Monday, July 18, 2005

Gloss on the Santorum post in light of the latest post, and dividers, not uniters

In a post below I criticize Rick Santorum's attributing of the Catholic Church's abuse epidemic to liberalism. I don't think Santorum is being biased or conservative: I just think he's wrong. For him to be right, he would need to be able to show that liberal beliefs are strongly correlated with child abuse. I think this is completely not the case: I don't think "liberals" are any more likely to molest children than conservatives are. And even IF a correlation was found, it would have to be shown that liberalism was causing the molestation, and it was not a third thing (factor X) causing both the liberal beliefs and the abusive behavior. Santorum and his aides would really have to do their homework on this one.

Let's be clear: Santorum equates liberalism, relativism, homosexuality and tolerance; these 4 concepts are bound up in his mind, and as he is one of the most powerful men in America, he is unlikely to unhitch them from each other and attempt nuance in his statements. That's fine. But he's still incorrect, and the burden of proof on this statement is enormous, as any sociologist would tell you.

In fact, this is in the same vein as Karl Rove's statement that conservatives saw the "savagery" of 9/11 and prepared for war, while liberals saw the savagery of 9/11 and offered therapy. I don't really care what Rove says to his troops: it's irrelevant whether he believes it or not, because it wasn't designed to be tested. It's equivalent to statements uttered at high-school pep fests. I want to point out that it's a gross generalization, and clearly false; nearly the whole country supported (and supports) the war in Afghanistan, a clearer battle against terror than Iraq.

Another statement that falls into this category is Richard Durbin's mini-diatribe equating Guantanamo and Abu Ghraib with the gulags or the concentration camps. Not only is Durbin wrong, but he's contradicting himself; he coasted along with everything the administration did, and for him to raise his voice against our troops and the (almost exclusively) brave and hard-working guards at this point in the game is pathetic--at least Republican politicians are consistent.

BUSH: I'm going to invade Iraq and Afghanistan. It's not going to be easy, and it's not going to be fun. There are going to be problems across the board; it's going to be rough on insurgents, terrorists and the prisoners we take. In fact, I'm going to get really flaky on intelligence, and also try to get the country to believe that Iraq, al-Qaeda, terrorist, and Saddam Hussein are interchangeable terms.
DEMOCRATS: Fine by us.
BUSH (stunned): Really?
DEMOCRATS: Absolutely. Go for it.

*two years later*

DEMOCRATS: Wait, so one of our guards KICKED a prisoner?
BUSH: Well, yes, I mean, what did you expect?
DEMOCRATS: Not kicking! We're upset. Very upset.

Our role as bloggers should be to question ruthlessly every statement and action by those in power, be they Democrat or Republican, conservative or liberal, on a case-by-case basis.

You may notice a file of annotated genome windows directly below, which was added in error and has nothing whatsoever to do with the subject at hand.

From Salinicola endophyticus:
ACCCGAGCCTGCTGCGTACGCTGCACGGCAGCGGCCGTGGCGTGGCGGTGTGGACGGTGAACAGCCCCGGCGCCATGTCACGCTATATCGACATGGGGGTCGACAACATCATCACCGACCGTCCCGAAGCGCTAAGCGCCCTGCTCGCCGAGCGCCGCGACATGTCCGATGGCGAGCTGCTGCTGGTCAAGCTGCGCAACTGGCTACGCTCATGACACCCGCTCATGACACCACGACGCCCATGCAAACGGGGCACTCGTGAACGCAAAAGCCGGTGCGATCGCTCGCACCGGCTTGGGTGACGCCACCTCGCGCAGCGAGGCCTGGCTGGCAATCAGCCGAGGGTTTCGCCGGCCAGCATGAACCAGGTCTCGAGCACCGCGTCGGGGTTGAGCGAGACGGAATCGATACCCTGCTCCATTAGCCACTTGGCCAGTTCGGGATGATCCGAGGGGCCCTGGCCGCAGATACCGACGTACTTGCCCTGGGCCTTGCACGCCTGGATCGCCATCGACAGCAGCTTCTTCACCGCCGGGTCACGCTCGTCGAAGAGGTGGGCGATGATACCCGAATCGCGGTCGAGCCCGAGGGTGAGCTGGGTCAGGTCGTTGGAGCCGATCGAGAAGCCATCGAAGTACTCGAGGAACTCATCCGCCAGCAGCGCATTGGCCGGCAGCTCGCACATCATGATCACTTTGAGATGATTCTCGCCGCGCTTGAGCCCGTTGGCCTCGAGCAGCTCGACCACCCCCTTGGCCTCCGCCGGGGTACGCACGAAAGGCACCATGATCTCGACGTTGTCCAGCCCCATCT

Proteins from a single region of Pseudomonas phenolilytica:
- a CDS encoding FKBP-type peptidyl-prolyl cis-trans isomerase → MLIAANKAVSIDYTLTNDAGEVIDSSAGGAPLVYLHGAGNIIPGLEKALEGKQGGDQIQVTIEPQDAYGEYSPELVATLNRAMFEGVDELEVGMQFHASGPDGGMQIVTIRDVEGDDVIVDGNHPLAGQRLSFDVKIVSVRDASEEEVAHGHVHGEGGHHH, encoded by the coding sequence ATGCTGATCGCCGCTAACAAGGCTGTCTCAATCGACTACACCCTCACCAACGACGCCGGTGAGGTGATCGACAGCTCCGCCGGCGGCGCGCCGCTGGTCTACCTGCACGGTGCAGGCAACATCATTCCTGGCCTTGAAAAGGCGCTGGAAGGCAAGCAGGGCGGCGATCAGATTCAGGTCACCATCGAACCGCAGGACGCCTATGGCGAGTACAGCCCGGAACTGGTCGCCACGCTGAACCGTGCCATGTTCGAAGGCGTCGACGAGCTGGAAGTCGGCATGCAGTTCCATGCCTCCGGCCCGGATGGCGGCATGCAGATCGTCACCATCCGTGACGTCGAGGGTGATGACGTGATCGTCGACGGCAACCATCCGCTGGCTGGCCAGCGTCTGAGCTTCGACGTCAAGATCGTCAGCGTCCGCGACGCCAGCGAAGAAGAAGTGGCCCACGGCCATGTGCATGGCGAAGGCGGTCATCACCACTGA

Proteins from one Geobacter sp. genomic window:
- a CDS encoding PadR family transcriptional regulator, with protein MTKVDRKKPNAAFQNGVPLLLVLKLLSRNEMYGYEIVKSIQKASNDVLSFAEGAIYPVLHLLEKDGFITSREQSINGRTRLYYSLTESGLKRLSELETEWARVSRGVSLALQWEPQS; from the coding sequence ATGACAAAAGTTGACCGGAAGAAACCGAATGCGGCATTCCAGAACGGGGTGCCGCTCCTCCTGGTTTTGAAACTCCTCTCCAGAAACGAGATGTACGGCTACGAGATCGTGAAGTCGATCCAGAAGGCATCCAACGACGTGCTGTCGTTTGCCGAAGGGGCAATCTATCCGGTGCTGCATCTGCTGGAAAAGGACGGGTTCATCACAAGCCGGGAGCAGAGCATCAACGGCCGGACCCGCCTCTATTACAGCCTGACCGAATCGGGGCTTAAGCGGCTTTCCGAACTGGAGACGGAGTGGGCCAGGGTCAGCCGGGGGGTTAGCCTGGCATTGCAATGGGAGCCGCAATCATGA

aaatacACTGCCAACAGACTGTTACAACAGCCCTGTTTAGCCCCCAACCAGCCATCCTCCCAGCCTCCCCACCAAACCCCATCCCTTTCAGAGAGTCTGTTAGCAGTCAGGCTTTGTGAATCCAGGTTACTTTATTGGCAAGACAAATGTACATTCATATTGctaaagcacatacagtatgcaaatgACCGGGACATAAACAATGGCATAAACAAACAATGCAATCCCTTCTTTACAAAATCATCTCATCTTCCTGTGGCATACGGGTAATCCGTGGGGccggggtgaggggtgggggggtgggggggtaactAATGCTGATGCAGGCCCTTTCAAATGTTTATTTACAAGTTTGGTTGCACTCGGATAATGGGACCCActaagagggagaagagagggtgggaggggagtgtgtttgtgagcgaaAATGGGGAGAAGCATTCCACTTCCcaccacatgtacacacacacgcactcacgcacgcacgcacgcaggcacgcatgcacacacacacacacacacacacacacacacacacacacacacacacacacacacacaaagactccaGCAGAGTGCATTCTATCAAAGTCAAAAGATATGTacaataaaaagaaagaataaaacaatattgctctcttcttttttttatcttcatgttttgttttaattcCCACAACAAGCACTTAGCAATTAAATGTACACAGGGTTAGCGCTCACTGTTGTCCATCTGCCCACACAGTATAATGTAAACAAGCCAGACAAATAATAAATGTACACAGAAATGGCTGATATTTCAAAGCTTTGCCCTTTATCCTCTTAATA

2 Comments:

At 4:09 PM, Blogger Jackscolon said...

Nice work on this post and the preceding one. I can't really "wordify" my agreement so I'll steal this quote from a book jacket. "Sweeping, erudite, sharply argued, and fun to read... also highly persuasive."

 
At 11:05 AM, Blogger StandingOutInTheCold said...

I don't think that Santorum or Rove meant liberals in general. I'm not necessarily saying that either is right, I just think that you may be misinterpreting what they meant. Then again, maybe I am.

I think that Santorum meant cultural liberalism, rather than political. Maybe they're the same thing in his mind -- I don't know. But I think its ridiculous to say that political liberalism made priests more likely to abuse children. Its much easier to make the case that a general lack of universal morals in our culture (typically attributed to cultural liberalism) led to the loss of the priests' moral bearings. I still don't know that you can make a clear argument here, but at least it makes more sense. Santorum is a smart guy and usually doesn't say patently stupid things. But, we all have our moments and maybe this is one of them for him.

With Rove I think he was talking about the liberals in Washington, not the rest of the country. The people were all behind the president, but the politicians weren't at first -- not until the saw that the people will. Many Al Gore/MoveOn.Org/John Kerry/Michael Moore types were pushing for 'peacful' response. If you don't believe me you can check in Hugh Hewitt's backlogs from when Rove made the statement -- he has the quotes. Or go to the websites for those organizations and you may be able to find their initial reactions still. So, Rove's statement has at least some factual basis, although he probably should have specified that he was not attacking the American people who consider themselves 'liberal'.

 

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